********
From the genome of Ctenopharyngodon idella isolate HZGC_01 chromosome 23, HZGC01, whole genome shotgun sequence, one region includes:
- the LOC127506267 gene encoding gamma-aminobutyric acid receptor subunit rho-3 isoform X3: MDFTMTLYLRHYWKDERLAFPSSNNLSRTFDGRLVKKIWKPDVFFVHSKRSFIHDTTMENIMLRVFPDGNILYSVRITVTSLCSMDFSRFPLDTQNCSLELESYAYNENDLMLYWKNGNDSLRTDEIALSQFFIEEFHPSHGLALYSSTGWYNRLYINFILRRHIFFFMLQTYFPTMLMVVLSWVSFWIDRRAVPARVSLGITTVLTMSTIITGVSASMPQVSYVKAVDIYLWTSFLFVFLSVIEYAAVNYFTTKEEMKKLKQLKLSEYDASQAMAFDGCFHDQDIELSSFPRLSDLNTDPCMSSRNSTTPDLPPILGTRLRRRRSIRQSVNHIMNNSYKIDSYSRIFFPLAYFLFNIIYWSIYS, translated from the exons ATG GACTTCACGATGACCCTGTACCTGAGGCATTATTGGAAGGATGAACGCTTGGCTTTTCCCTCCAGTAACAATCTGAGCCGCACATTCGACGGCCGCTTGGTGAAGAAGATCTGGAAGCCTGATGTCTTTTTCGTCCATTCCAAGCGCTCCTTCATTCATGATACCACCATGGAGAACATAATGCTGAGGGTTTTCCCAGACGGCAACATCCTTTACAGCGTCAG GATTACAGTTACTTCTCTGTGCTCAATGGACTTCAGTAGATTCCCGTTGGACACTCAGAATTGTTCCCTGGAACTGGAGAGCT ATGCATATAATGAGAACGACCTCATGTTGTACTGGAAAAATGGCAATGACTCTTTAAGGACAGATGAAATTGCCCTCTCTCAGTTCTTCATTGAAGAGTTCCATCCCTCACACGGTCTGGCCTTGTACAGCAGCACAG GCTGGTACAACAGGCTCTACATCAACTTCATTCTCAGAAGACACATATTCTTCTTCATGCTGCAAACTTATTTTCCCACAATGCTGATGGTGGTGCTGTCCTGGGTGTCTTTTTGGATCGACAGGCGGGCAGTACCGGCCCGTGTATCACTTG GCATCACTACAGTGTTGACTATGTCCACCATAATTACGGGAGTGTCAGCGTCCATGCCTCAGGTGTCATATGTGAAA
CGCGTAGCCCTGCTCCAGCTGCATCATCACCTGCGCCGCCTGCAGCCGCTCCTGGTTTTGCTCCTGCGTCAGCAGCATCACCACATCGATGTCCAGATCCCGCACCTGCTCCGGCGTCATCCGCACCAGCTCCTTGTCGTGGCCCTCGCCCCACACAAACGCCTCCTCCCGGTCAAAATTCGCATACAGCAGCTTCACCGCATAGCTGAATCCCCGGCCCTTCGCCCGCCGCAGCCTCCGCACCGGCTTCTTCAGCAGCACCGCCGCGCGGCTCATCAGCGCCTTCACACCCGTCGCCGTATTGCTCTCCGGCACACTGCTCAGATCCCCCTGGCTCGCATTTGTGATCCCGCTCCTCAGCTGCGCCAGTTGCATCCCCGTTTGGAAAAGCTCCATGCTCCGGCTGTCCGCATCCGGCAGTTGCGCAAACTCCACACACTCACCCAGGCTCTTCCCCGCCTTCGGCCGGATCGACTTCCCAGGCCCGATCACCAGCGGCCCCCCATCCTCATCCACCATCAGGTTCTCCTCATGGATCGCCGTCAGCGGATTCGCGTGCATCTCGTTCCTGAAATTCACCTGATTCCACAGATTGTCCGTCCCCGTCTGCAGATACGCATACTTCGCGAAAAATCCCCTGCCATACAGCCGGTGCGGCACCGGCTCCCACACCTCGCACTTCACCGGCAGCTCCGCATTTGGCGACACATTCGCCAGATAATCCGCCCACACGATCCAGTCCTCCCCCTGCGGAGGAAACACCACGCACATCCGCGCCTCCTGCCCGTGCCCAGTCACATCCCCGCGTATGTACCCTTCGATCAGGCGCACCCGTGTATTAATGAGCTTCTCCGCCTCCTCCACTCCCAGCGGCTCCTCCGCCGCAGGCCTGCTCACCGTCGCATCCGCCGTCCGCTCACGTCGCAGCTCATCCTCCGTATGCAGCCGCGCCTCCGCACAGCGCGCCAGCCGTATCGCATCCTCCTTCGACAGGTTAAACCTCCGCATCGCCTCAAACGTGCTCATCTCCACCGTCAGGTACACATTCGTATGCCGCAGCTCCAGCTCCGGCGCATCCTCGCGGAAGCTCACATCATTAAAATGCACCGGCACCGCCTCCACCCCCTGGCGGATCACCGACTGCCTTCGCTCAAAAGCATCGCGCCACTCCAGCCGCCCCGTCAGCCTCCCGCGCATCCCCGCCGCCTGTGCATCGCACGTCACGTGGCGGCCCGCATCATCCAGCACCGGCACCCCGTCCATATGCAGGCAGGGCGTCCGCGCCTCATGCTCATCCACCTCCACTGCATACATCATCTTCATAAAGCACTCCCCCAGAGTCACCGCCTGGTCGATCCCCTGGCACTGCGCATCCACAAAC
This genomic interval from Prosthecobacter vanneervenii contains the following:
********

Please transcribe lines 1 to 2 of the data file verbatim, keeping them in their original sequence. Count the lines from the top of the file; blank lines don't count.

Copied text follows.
From the genome of Ctenopharyngodon idella isolate HZGC_01 chromosome 23, HZGC01, whole genome shotgun sequence, one region includes:
- the LOC127506267 gene encoding gamma-aminobutyric acid receptor subunit rho-3 isoform X3: MDFTMTLYLRHYWKDERLAFPSSNNLSRTFDGRLVKKIWKPDVFFVHSKRSFIHDTTMENIMLRVFPDGNILYSVRITVTSLCSMDFSRFPLDTQNCSLELESYAYNENDLMLYWKNGNDSLRTDEIALSQFFIEEFHPSHGLALYSSTGWYNRLYINFILRRHIFFFMLQTYFPTMLMVVLSWVSFWIDRRAVPARVSLGITTVLTMSTIITGVSASMPQVSYVKAVDIYLWTSFLFVFLSVIEYAAVNYFTTKEEMKKLKQLKLSEYDASQAMAFDGCFHDQDIELSSFPRLSDLNTDPCMSSRNSTTPDLPPILGTRLRRRRSIRQSVNHIMNNSYKIDSYSRIFFPLAYFLFNIIYWSIYS, translated from the exons ATG GACTTCACGATGACCCTGTACCTGAGGCATTATTGGAAGGATGAACGCTTGGCTTTTCCCTCCAGTAACAATCTGAGCCGCACATTCGACGGCCGCTTGGTGAAGAAGATCTGGAAGCCTGATGTCTTTTTCGTCCATTCCAAGCGCTCCTTCATTCATGATACCACCATGGAGAACATAATGCTGAGGGTTTTCCCAGACGGCAACATCCTTTACAGCGTCAG GATTACAGTTACTTCTCTGTGCTCAATGGACTTCAGTAGATTCCCGTTGGACACTCAGAATTGTTCCCTGGAACTGGAGAGCT ATGCATATAATGAGAACGACCTCATGTTGTACTGGAAAAATGGCAATGACTCTTTAAGGACAGATGAAATTGCCCTCTCTCAGTTCTTCATTGAAGAGTTCCATCCCTCACACGGTCTGGCCTTGTACAGCAGCACAG GCTGGTACAACAGGCTCTACATCAACTTCATTCTCAGAAGACACATATTCTTCTTCATGCTGCAAACTTATTTTCCCACAATGCTGATGGTGGTGCTGTCCTGGGTGTCTTTTTGGATCGACAGGCGGGCAGTACCGGCCCGTGTATCACTTG GCATCACTACAGTGTTGACTATGTCCACCATAATTACGGGAGTGTCAGCGTCCATGCCTCAGGTGTCATATGTGAAA